New energy tax 'will hit Labour heartland hardest'

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Traditional engineering industries in Labour's political heartlands will suffer most from the Government's new energy tax, an employers' group claimed yesterday.

Traditional engineering industries in Labour's political heartlands will suffer most from the Government's new energy tax, an employers' group claimed yesterday.

The Engineering Employers' Federation (EEF) has compiled figures showing that some companies stand to lose more than £400,000 a year as a result of the Climate Change Levy.

The main burden of the tax, which starts next year, will fall on companies with large energy bills but proportionately few employees - particularly large manufacturing and engineering businesses, the EEF said.

In contrast, government departments - which use little energy but employ many people - would benefit because of reductions in national insurance payments under the tax, the federation said.

The measure means that companies are taxed on the amount of energy they use. It has been introduced by the Government to meet world emissions reduction targets.

The EEF undertook a survey in mid-June of 25 Sheffield companies with energy bills higher than £100,000 a year to see what effect the tax would have.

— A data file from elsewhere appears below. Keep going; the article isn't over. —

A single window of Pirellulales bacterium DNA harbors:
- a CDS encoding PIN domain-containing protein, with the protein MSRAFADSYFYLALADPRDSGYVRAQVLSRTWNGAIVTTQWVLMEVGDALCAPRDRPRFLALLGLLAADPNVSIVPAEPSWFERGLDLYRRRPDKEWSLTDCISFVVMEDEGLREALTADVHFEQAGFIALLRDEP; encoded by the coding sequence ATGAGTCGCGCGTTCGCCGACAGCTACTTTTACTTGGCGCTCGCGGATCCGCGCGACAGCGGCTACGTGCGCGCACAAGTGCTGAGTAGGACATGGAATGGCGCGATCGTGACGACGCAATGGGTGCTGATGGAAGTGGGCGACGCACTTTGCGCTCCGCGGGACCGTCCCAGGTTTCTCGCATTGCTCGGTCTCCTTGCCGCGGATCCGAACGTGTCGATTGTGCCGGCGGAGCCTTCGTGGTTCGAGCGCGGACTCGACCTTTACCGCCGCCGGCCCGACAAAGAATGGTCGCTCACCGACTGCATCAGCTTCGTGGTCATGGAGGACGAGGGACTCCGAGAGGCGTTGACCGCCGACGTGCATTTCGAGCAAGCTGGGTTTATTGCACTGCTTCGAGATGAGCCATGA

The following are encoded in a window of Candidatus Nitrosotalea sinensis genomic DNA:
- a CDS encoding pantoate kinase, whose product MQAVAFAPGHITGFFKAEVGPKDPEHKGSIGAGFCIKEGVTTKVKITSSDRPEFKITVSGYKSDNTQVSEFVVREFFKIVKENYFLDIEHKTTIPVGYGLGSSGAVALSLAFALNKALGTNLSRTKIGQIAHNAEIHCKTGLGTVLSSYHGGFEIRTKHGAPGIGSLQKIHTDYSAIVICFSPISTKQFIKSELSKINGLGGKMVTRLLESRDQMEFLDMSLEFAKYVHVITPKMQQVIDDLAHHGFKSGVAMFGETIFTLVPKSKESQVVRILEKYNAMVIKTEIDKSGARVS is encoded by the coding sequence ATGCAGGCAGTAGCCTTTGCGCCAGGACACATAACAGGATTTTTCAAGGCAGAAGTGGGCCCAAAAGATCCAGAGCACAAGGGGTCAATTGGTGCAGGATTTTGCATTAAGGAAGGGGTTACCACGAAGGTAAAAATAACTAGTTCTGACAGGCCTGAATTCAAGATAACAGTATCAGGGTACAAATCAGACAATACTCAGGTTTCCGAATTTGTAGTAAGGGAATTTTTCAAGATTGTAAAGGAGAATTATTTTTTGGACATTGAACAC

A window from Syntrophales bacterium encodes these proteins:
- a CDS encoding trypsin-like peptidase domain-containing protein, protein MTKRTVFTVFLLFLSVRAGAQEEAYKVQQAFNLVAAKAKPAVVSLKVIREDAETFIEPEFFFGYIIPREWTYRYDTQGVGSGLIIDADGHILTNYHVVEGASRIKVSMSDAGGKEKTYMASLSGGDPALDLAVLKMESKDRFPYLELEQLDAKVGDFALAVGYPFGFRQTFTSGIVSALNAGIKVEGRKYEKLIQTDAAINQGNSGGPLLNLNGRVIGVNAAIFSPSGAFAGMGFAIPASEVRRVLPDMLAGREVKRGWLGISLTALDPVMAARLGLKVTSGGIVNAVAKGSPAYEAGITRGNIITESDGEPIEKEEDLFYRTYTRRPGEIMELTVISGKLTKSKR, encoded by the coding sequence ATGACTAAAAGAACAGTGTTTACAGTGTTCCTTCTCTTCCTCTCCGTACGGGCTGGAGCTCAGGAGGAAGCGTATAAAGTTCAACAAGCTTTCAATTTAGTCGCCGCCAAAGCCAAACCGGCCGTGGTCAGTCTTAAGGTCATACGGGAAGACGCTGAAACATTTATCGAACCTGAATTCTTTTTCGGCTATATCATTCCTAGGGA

It found that the worst affected companies included a plastics moulding firm, with 3,000 employees, which stood to lose £437,000, or £145.67 per employee; a heat-treatment company with 116 employees that would lose £50,600, or £436 per employee; and a forging company with 200 employees that would lose £88,600, or £443 per employee

An EEF spokesman said: "This tax continues to be badly thought out and ill-prepared and will fail to achieve the Government's objective of reducing urban carbon dioxide emissions." The tax as it stood was "punitive" rather than encouraging companies to reduce emissions, he said.

The shadow Chancellor, Michael Portillo, said the cost to businesses of the new energy tax would serve only to make British industries less competitive.

"The EEF's survey of engineering manufacturing companies in Sheffield shows that Labour are piling extra costs on to manufacturing business at a time when they can least afford it," said Mr Portillo.

"The environment won't benefit if the energy tax makes British producers lose business to others overseas whose environmental standards are often lower."

A spokesman for the Department of the Environment, Transport and the Regions said negotiations were still taking place with industry to agree discounts in exchange for energy-saving measures.

"Energy-intensive companies can get an 80 per cent discount if they sign up to a target for energy reduction, and this is being negotiated sector by sector," he said.

The Government did not expect to make any money from the tax as the revenue raised would go into reducing national insurance contributions and generating energy-efficiency schemes, the DETR spokesman said.

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